Peter: I don't think so, because we make the suitors ludicrous. I think what amazingly worked well is that Penelope and Odysseus are very real and the other people around them are just silly, yet you totally buy into their story. Part of it is the people we have playing the part; Britney Nicole Simpson is just fabulous as Penelope. What a voice. I think we were concerned that she has to sing a certain amount, but she handles everything beautifully.
Stephen: I would agree. It's a great role for a musical-theater actor, but she has a lot to sing and do in this show. Hopefully she gets a lot of vocal rest between performances, but she's so wonderful. Not only is she a fantastic actress, but her voice is to die for. As is our Odysseus, Ben Jacoby. He is a very, very gifted actor and gorgeous singer. So, we're really blessed. All of our cast is musically adept.
But to your point, dramaturgically, I agree with Pete that there's enough that you're laughing, but when Britney sings "I Want the Man That I Married," you're with her. You really feel her pining and her longing for her husband. What's really great is that you don't know what's going to happen. When Odysseus comes back there's no guarantee that it's going to be a happy ending. Like any modern couple they have to work out their issues.
Peter: You know he's been making love to Circe for seven years and Penelope welcomes him with open arms and there's no "how could you do this to me," which was interesting. A modern sensibility gives you a deeper way to play with that.
You spoke earlier about Penelope being a model wife who expects Odysseus to reciprocate her loyalty in her absence. Thinking about the expectations in these kinds of social roles, I was wondering if current events in our society influenced how you told the story?
Peter: That kind of thing can happen either consciously or unconsciously. I wrote Desperate Measures as a comedy, and all of a sudden it became about Donald Trump because the governor was just the same as Donald Trump. This one, we wrote it to be a comedy and it suddenly has more relevance – there's a song called "Mills of the Gods" [about a proverb regarding divine justice]; the mills of the gods grind slowly but they grind exceedingly small. You want justice to happen eventually. You want to know that the war in Ukraine and the people responsible for it are going to get their due justice at some point and that's almost a comforting thought today, the relevancy of that song.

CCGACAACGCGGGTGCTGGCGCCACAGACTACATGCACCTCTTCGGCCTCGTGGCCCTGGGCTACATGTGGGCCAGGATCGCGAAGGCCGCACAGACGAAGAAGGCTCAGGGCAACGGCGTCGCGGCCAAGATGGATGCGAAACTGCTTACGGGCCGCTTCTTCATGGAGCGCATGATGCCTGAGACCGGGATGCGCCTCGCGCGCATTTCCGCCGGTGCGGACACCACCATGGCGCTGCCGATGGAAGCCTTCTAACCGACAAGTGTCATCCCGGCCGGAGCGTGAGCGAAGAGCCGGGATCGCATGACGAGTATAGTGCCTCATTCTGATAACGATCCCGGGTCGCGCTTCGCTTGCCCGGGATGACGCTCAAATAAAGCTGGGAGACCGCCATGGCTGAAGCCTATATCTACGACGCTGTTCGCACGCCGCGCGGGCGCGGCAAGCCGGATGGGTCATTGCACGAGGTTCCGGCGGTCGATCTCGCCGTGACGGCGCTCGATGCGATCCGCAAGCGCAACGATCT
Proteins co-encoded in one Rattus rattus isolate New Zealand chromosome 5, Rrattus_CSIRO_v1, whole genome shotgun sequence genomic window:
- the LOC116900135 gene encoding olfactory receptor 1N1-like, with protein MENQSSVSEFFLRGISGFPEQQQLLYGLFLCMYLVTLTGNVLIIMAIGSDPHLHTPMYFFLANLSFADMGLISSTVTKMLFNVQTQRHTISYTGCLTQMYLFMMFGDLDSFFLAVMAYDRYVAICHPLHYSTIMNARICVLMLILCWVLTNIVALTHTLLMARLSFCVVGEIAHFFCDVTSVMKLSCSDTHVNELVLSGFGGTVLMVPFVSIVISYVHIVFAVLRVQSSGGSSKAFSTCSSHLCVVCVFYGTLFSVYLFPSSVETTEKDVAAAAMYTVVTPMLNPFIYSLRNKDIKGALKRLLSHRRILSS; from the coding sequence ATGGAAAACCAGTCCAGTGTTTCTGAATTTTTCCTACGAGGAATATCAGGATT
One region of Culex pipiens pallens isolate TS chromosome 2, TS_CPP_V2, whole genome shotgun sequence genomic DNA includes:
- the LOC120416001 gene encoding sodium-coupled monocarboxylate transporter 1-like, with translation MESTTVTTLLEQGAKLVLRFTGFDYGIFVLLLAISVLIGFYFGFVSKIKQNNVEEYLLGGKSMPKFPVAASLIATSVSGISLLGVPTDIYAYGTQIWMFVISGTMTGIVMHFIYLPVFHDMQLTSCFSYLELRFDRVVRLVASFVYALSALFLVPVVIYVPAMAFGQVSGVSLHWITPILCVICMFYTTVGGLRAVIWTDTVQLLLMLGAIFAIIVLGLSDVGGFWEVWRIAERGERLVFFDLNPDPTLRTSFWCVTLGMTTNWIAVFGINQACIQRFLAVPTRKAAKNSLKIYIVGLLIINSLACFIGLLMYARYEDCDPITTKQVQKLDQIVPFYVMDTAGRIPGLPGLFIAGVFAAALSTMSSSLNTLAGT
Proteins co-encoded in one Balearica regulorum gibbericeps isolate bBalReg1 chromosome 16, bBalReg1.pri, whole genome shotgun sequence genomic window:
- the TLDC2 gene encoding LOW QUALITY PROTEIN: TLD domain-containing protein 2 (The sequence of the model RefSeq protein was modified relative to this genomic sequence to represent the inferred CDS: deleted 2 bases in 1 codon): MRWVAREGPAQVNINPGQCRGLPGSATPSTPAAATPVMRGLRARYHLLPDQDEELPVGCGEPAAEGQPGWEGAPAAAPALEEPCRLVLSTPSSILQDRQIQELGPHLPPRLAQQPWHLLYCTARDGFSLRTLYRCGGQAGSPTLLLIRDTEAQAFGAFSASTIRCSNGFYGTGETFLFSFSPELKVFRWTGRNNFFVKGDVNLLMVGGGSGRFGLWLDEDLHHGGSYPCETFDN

Stephen: The musicals that excite me the most are the ones where you really see transformation of the characters. And I think for all of our characters, everybody changes. Sometimes for the better, sometimes not for the better, but that's what's wonderful: to start with somebody in Act 1 and just watch that arc. I think that's why audiences stay in their seat; they want to know what happens. They get invested in that character and want to see that journey and see the kind of transformation. On an unconscious level, that's why it was so easy for me to write because I was able to write music that captured them in different phases and stages of where they were in their journey, and that's the mark of a strong story. That's what makes musicals a unique art form, to watch that kind of transformation in song, dance, and story.